August 2009

The Nation Reviewed

City lights

By Alan Saunders
Illustration by Jeff Fisher.

“We’re in the renaissance period of artificial light at night,” says composer and light designer Mary-Anne Kyriakou. “If the city at night is only a place where people drink, what good is the city?”

On this warm June night, the crouching pug dog of a building that is the Museum of Contemporary Art in Sydney looks whimsical, playful and – well, downright interesting. Its usually bland stone façade has become the canvas for a constantly changing play of light: at one moment curvy and organic; then architectural and rectilinear; and suddenly a neat red-brick design emerges. This is, as Mary-Anne tells me, a “faux architectural expression of the building”. Darkness and shadow are part of the play, too: the whole building becoming more dominant on the skyline even though only part of it is lit.

I’m standing with a crowd of admiring onlookers, including a small group of architects and members of the city council. Mary-Anne, the young woman who is more or less responsible for what we’re enjoying, is here as well. She could be taken for a creature of the night herself with that raven hair and those black leather pants, but her dark eyes are appropriately bright with enthusiasm. She’s both founder and artistic director of Smart Light Sydney, a showcase of dynamic light sculptures that use smart technology. The idea for her artistic project came to her on a trip to the world’s largest light fair in Frankfurt.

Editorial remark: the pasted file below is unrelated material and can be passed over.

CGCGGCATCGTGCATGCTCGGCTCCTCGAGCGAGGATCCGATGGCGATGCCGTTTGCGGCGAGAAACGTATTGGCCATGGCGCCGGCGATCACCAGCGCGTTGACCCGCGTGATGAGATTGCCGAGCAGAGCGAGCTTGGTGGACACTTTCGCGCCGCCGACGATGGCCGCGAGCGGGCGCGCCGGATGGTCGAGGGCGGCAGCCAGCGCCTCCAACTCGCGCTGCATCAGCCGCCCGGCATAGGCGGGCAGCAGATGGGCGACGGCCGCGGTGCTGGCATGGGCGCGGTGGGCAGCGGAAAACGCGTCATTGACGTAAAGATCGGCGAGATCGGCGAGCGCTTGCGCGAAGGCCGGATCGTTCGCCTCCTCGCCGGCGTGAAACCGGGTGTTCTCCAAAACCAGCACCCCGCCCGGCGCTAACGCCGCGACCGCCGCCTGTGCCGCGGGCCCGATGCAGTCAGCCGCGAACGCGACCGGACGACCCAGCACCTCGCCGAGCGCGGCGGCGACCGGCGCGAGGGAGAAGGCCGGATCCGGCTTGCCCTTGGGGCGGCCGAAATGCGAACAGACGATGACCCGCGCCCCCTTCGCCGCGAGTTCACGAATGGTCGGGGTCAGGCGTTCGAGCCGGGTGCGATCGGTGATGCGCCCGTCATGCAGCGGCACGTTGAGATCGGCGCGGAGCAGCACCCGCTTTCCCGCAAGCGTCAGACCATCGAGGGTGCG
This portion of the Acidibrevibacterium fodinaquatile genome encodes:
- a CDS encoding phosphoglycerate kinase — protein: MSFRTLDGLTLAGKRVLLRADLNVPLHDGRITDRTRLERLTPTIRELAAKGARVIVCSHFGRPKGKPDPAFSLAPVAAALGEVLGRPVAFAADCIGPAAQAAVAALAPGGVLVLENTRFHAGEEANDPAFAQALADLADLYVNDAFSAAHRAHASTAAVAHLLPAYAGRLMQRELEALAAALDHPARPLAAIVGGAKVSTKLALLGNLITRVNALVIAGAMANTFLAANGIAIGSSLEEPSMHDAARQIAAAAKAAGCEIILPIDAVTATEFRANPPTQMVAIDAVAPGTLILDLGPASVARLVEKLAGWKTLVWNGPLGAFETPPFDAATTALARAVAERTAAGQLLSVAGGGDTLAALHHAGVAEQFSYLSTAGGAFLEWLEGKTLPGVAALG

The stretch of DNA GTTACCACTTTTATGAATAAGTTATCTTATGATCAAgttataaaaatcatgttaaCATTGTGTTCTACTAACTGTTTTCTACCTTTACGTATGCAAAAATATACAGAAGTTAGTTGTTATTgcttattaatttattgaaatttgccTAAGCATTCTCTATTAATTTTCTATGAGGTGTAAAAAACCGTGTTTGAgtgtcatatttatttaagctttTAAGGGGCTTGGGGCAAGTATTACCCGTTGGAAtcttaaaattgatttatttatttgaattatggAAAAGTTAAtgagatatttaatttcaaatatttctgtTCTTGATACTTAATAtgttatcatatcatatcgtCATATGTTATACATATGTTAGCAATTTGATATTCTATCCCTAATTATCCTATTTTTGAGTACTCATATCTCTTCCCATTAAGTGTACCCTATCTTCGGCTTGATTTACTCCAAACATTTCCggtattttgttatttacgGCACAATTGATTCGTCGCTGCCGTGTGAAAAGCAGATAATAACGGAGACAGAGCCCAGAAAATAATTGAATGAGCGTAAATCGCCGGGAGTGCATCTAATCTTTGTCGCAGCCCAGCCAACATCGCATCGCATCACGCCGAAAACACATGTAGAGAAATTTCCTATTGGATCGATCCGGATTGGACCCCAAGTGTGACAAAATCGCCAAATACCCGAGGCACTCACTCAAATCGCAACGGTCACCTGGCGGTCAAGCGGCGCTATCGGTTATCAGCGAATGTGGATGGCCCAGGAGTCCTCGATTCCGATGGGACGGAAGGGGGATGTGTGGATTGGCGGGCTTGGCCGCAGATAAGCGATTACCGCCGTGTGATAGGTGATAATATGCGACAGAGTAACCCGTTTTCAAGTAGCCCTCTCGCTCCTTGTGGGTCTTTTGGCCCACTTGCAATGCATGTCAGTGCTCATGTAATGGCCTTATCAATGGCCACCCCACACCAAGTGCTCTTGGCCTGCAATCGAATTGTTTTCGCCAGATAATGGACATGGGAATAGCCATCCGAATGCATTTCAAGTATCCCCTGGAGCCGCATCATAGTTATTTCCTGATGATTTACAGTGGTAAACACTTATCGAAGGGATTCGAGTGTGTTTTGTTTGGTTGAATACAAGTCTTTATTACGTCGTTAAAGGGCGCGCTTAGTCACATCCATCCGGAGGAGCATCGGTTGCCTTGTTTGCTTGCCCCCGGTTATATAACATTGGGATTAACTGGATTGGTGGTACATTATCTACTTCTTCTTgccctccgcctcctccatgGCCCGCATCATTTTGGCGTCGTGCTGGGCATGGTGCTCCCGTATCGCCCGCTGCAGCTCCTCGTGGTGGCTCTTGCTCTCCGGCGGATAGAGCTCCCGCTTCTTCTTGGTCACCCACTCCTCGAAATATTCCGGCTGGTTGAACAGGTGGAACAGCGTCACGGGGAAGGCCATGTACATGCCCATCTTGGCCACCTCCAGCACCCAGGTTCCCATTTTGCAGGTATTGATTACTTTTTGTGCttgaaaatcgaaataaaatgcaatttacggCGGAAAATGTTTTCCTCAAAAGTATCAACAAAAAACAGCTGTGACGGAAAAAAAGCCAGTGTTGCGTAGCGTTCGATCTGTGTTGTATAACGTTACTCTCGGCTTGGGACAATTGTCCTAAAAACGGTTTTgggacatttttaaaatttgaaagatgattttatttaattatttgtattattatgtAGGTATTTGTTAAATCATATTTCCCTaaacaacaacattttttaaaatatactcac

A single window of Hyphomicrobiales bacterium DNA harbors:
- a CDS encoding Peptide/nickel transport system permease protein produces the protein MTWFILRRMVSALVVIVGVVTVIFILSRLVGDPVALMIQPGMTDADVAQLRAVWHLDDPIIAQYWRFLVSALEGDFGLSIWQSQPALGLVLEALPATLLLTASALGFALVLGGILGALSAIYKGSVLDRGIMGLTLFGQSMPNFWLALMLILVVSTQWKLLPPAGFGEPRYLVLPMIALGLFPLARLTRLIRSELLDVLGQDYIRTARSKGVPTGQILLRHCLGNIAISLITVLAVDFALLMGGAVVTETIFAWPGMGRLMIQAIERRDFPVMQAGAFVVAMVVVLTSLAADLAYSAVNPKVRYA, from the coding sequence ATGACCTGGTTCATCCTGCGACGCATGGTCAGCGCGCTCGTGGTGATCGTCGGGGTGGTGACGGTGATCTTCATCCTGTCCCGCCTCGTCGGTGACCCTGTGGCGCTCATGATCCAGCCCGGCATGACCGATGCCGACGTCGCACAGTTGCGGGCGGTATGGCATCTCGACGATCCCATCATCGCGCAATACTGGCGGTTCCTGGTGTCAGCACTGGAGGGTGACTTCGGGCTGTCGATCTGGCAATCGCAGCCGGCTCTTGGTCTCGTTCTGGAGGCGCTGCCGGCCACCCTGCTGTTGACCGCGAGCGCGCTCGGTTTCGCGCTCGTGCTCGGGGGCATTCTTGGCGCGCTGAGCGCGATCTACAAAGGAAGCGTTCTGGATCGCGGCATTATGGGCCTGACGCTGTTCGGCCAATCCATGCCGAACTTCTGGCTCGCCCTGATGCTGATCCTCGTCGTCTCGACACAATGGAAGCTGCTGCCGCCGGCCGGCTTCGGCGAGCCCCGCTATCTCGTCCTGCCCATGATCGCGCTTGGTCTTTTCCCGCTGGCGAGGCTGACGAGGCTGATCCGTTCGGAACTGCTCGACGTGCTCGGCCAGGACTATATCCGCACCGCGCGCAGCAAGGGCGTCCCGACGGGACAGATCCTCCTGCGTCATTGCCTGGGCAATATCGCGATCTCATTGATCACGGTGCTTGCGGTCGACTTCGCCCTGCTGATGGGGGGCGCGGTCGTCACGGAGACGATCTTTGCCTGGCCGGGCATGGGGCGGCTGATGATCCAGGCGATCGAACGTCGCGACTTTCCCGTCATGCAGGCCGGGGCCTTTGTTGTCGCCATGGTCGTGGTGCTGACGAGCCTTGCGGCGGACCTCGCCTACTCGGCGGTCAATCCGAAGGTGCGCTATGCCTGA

Festivals of light are, of course, known in many cultures – Jewish Hanukkah and Hindu Deepavali being a couple of the brightest and biggest – but a light ‘fair’? Equally suited to the dark winter months, these fairs celebrate electric light rather than candles.

In his 2002 book, Architecture of the Night, Brown University academic Dietrich Neumann remarks that on special occasions in the pre-electric past, buildings were illuminated by fireworks, and towards the end of the eighteenth century St Peter’s in Rome was annually lit with oil lamps. It was electricity, however – first the incandescent bulb, then the floodlightthat brought us the light fair. In the 1920s, these were held all across Europe. Cities were transformed at night through communal and commercial lighting installations. It was a time of optimism: artists predicted the dawn of what Neumann calls “luminous urbanism”. The architecture of night would be a new art form: city lights would be scored as a nocturnal symphony and projected into the air above the rooftops. “Space–light architecture” would be born.

In Sydney today, light-art installations and sculptures are changing the way we can view our cities at night: the transformed Museum of Contemporary Art; the hugely popular luminescent cubes – children crawling all over them – in front of Customs House; the rainbow sandstone wall in the Rocks (a happening place to have your picture taken); and the Opera House, as illuminated by Brian Eno’s projections. But this, of course, is an issue that was long neglected in this country, where bedtime was too early and the centre of town too little regarded to matter very much.

A couple of weeks later I talk about this to Mary-Anne in the undifferentiated but not over-brilliant light of a bookshop café. Outside, the sources of light (I’m becoming sensitive to this now) are typically urban and jumbled: cars, shop windows, street lamps reflected by the wet road.